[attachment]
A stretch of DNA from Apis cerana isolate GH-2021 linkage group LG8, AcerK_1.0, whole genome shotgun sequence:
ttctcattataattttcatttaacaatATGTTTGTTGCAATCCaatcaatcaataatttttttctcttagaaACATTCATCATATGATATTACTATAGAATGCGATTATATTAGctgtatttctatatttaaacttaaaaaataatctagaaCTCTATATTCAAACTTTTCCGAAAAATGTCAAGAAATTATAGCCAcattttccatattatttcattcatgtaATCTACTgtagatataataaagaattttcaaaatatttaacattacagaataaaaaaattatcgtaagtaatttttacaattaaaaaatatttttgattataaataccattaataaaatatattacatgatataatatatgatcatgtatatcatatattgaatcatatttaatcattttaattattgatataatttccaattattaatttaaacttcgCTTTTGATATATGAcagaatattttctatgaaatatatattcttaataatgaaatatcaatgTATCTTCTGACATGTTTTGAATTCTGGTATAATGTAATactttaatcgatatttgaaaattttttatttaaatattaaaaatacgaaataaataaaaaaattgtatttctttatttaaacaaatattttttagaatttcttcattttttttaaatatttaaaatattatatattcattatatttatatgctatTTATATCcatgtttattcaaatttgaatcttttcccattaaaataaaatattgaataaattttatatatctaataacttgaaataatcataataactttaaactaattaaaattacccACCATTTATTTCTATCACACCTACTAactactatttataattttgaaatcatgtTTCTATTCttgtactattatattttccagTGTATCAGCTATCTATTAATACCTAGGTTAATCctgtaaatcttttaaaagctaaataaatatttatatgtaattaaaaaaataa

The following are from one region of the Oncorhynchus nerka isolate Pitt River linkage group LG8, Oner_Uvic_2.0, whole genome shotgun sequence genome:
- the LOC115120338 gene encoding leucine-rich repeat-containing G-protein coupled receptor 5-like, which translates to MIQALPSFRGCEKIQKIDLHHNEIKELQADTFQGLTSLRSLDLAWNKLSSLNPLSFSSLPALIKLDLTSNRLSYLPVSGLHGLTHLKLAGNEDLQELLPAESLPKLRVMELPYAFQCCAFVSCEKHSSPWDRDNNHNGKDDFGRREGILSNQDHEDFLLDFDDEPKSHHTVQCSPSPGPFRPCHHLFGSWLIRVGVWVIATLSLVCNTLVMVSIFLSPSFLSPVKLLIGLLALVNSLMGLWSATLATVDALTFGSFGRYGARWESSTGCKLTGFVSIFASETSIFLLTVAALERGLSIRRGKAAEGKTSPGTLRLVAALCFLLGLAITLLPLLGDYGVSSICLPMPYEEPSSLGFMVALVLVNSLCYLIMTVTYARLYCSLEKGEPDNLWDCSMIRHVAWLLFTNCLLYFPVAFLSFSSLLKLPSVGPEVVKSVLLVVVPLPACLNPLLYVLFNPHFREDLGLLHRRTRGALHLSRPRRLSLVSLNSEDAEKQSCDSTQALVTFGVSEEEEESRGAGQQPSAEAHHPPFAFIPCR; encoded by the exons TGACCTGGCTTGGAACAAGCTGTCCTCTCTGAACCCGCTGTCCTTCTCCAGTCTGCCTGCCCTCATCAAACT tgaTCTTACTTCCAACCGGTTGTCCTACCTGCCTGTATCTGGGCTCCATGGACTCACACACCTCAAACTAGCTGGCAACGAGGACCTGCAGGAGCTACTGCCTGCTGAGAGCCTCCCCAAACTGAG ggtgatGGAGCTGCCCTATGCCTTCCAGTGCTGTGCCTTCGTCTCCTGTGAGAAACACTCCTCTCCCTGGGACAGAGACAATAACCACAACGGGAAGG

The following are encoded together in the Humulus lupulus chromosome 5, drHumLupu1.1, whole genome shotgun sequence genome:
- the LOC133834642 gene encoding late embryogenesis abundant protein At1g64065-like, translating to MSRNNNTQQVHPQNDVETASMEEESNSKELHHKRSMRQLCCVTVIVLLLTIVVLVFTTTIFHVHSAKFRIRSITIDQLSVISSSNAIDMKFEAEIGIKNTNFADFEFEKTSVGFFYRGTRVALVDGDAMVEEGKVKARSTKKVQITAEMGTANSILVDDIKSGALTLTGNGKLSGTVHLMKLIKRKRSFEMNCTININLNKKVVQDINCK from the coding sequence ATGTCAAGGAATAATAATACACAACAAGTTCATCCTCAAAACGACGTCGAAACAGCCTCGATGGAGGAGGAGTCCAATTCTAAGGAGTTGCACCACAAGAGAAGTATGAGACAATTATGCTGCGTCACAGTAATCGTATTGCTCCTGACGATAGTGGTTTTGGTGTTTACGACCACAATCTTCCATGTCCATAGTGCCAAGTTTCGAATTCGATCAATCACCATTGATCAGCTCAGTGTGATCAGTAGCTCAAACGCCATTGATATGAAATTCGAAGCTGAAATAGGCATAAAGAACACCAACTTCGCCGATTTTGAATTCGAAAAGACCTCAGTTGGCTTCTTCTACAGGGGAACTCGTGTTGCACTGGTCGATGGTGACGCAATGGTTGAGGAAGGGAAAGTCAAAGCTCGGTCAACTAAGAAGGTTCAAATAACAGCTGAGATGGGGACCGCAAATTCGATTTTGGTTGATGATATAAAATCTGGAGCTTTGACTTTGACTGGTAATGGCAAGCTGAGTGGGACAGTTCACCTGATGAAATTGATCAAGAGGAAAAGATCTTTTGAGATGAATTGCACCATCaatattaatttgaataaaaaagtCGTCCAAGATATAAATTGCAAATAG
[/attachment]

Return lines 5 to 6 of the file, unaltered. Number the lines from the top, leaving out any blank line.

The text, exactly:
The following are encoded together in the Humulus lupulus chromosome 5, drHumLupu1.1, whole genome shotgun sequence genome:
- the LOC133834642 gene encoding late embryogenesis abundant protein At1g64065-like, translating to MSRNNNTQQVHPQNDVETASMEEESNSKELHHKRSMRQLCCVTVIVLLLTIVVLVFTTTIFHVHSAKFRIRSITIDQLSVISSSNAIDMKFEAEIGIKNTNFADFEFEKTSVGFFYRGTRVALVDGDAMVEEGKVKARSTKKVQITAEMGTANSILVDDIKSGALTLTGNGKLSGTVHLMKLIKRKRSFEMNCTININLNKKVVQDINCK from the coding sequence ATGTCAAGGAATAATAATACACAACAAGTTCATCCTCAAAACGACGTCGAAACAGCCTCGATGGAGGAGGAGTCCAATTCTAAGGAGTTGCACCACAAGAGAAGTATGAGACAATTATGCTGCGTCACAGTAATCGTATTGCTCCTGACGATAGTGGTTTTGGTGTTTACGACCACAATCTTCCATGTCCATAGTGCCAAGTTTCGAATTCGATCAATCACCATTGATCAGCTCAGTGTGATCAGTAGCTCAAACGCCATTGATATGAAATTCGAAGCTGAAATAGGCATAAAGAACACCAACTTCGCCGATTTTGAATTCGAAAAGACCTCAGTTGGCTTCTTCTACAGGGGAACTCGTGTTGCACTGGTCGATGGTGACGCAATGGTTGAGGAAGGGAAAGTCAAAGCTCGGTCAACTAAGAAGGTTCAAATAACAGCTGAGATGGGGACCGCAAATTCGATTTTGGTTGATGATATAAAATCTGGAGCTTTGACTTTGACTGGTAATGGCAAGCTGAGTGGGACAGTTCACCTGATGAAATTGATCAAGAGGAAAAGATCTTTTGAGATGAATTGCACCATCaatattaatttgaataaaaaagtCGTCCAAGATATAAATTGCAAATAG